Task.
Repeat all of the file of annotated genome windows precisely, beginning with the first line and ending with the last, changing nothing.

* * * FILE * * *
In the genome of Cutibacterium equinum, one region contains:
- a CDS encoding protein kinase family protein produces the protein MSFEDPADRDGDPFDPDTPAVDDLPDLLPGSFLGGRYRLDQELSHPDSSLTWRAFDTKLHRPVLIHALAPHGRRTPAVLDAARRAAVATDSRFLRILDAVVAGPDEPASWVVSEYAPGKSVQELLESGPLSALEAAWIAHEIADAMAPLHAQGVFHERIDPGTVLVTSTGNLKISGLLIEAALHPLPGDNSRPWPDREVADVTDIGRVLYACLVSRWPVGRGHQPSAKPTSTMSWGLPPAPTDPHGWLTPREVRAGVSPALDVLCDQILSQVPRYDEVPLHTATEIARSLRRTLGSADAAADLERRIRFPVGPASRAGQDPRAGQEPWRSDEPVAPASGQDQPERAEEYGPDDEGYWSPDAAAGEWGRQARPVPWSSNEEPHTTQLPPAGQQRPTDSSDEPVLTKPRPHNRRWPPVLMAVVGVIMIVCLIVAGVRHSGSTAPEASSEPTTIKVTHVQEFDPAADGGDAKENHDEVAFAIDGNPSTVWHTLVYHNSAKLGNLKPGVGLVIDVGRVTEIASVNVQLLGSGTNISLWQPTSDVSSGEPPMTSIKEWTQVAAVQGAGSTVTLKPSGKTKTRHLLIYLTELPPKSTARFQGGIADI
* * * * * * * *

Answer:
In the genome of Cutibacterium equinum, one region contains:
- a CDS encoding protein kinase family protein produces the protein MSFEDPADRDGDPFDPDTPAVDDLPDLLPGSFLGGRYRLDQELSHPDSSLTWRAFDTKLHRPVLIHALAPHGRRTPAVLDAARRAAVATDSRFLRILDAVVAGPDEPASWVVSEYAPGKSVQELLESGPLSALEAAWIAHEIADAMAPLHAQGVFHERIDPGTVLVTSTGNLKISGLLIEAALHPLPGDNSRPWPDREVADVTDIGRVLYACLVSRWPVGRGHQPSAKPTSTMSWGLPPAPTDPHGWLTPREVRAGVSPALDVLCDQILSQVPRYDEVPLHTATEIARSLRRTLGSADAAADLERRIRFPVGPASRAGQDPRAGQEPWRSDEPVAPASGQDQPERAEEYGPDDEGYWSPDAAAGEWGRQARPVPWSSNEEPHTTQLPPAGQQRPTDSSDEPVLTKPRPHNRRWPPVLMAVVGVIMIVCLIVAGVRHSGSTAPEASSEPTTIKVTHVQEFDPAADGGDAKENHDEVAFAIDGNPSTVWHTLVYHNSAKLGNLKPGVGLVIDVGRVTEIASVNVQLLGSGTNISLWQPTSDVSSGEPPMTSIKEWTQVAAVQGAGSTVTLKPSGKTKTRHLLIYLTELPPKSTARFQGGIADI